When it comes to competing with the 76ers in their best-of-seven Eastern Conference semifinal series, the Atlanta Hawks have some tall concerns.

From Joel Embiid, Tobias Harris, Ben Simmons and even Dwight Howard having their way down low, to Simmons’ defense with a 9-inch height advantage on 6-foot-1 Trae Young, the Hawks have had difficult combating the Sixers’ length.

With the Sixers up two-games-to-one heading into Monday’s Game 4 in Atlanta, Hawks interim coach Nate McMillan said that he would go back to the drawing board. Yet, no matter what he does schematically, there is still the problem of dealing with a team that appears too big and too physical for the Hawks.

“I think their size has had an impact on this series,” McMillan said following Friday’s 127-111 loss to the Sixers. “Guarding these guys in the post, you got Simmons 6-10 posting up, you got Harris who is a real good post player, and you have Embiid with Howard down there in the paint, so [we will] try to change it up and look at some different combinations.”

McMillan tried mixing things up. In the third quarter, he started Tony Snell for who has been an effective Solomon Hill at small forward. Yet both players are 6-6, so it didn’t help with the size disadvantage.

One gets the impression that the Hawks will make changes for Game 4, but it’s not like they can inherit a 7-footer to help deal with the Sixers’ length.

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“Everything will be on the table as far as how we come out and play because their size is a factor,” McMillan said. “I thought they pretty much pounded us in the paint [Friday] and we will see if we can make adjustments.”

The Sixers outscored the Hawks, 66-58, in the paint on Friday.

Embiid has been dominant, averaging 35.3 points in 35.5 minutes during the three games, but his presence on the offensive end goes beyond simply scoring.

“That is a big screen Embiid is setting and we are not getting through that screen,” McMillan said. “We are getting hit on that screen and have to work harder to get through those screens and try to keep the ball in front. It was like a downhill game for us, where they were turning the corner on those screens.”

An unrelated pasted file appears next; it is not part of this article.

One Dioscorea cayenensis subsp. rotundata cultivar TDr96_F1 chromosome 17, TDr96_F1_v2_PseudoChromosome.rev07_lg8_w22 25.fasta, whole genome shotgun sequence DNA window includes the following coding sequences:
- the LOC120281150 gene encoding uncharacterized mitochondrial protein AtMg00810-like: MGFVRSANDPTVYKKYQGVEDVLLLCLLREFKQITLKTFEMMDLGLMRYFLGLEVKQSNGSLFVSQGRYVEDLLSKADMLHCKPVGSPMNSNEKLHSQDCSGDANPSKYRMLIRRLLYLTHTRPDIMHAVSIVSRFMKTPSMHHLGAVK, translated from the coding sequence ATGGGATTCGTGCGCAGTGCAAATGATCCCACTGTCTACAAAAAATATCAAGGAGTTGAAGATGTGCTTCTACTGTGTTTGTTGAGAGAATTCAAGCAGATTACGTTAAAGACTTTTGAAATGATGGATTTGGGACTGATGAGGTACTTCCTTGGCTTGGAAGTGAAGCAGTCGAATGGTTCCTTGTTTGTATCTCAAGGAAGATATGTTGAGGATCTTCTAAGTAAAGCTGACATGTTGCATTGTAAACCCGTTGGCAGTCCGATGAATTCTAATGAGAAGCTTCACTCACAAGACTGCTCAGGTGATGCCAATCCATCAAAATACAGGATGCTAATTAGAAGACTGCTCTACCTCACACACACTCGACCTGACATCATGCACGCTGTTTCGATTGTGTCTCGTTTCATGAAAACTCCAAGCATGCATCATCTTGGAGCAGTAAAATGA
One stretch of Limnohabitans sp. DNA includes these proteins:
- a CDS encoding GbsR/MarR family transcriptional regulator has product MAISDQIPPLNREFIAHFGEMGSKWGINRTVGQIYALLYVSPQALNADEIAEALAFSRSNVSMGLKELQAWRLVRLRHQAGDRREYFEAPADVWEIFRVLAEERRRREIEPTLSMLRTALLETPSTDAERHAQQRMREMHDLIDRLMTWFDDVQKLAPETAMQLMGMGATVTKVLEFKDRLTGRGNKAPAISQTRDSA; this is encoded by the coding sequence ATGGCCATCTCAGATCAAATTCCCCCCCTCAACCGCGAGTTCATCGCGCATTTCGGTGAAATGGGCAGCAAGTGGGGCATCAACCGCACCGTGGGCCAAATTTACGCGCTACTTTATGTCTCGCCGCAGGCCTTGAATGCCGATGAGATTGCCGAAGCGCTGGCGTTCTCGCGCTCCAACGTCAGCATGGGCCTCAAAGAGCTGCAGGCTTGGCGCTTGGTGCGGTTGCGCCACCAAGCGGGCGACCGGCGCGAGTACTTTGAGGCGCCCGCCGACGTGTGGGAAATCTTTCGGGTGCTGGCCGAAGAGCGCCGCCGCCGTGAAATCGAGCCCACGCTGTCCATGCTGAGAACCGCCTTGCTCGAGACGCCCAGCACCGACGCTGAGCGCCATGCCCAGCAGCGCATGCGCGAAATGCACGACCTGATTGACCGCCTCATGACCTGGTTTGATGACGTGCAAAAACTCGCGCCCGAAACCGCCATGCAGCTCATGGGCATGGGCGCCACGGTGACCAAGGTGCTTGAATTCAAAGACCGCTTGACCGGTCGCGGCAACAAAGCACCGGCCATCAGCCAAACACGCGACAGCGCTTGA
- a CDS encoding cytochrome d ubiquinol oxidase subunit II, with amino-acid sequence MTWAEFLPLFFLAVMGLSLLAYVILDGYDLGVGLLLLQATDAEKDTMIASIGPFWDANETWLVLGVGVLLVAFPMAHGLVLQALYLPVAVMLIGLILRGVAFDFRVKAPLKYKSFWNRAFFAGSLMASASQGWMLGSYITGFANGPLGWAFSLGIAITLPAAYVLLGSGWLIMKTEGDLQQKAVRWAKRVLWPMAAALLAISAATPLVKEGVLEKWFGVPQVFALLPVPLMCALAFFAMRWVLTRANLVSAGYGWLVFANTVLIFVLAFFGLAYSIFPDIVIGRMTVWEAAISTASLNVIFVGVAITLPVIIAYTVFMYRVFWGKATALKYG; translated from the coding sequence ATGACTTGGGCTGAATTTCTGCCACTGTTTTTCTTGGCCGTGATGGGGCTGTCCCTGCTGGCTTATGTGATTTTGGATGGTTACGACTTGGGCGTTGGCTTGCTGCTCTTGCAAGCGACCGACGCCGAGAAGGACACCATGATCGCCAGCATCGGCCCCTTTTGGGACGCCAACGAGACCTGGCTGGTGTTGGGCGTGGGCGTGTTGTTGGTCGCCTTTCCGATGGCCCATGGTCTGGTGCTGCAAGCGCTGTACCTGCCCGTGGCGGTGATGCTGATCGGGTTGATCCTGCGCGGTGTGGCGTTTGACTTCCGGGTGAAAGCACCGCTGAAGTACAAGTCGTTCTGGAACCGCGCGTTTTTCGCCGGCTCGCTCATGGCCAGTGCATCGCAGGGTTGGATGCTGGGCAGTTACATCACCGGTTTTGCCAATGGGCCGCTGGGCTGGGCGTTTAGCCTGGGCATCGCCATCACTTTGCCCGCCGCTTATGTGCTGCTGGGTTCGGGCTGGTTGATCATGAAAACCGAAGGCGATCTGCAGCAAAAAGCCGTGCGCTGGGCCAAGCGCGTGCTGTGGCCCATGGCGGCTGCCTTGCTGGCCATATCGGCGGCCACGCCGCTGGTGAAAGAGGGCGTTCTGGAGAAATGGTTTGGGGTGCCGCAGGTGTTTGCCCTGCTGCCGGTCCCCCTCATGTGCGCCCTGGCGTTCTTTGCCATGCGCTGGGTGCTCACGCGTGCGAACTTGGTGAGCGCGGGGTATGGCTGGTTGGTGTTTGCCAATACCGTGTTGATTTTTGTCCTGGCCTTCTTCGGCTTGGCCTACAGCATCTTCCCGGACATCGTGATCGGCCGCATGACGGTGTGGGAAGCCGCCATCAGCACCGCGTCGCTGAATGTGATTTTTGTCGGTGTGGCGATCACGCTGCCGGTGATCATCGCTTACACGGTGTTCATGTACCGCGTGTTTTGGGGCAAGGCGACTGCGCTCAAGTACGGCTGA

Young, the one Hawk who can consistently create his own shot, agrees with McMillan when it comes to dealing with the Sixers’ size.

“I think they are obviously a great defensive team because of their length and guys they have around,” Young said. “When you have guys with long arms and taller guys, it is going to make it more difficult.”

Yet Young, who is averaging 28 points in the three games, says that should be no excuse for the Hawks’ struggles.

“It is not anything we can’t handle or adjust to and correct going into Game 4, but it is something we have to get better at, taking care of the ball. I had a lot of turnovers early and we have to do a better job of taking care of the ball.”

The Hawks only had 11 turnovers on Friday. What hurt more was that the Sixers didn’t allow the Hawks to get in transition. That meant that Atlanta had to muck it up in a half-court setting, which is tough to do against a bigger, more physical team.

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Atlanta had just six transition points on Friday and has been outscored 51-25 in fast-break points for the series.

“It really starts on the defensive end of the floor; we’ve got to get stops so we can try to get out in transition and get some easy baskets and play against a set defense the majority of the game,” McMillan said. “I think that is where it starts for us.”

That sounds good on paper, but if the Sixers don’t allow that, then Atlanta will simply have to do a better job combating the Sixers’ length, a difficult task for sure.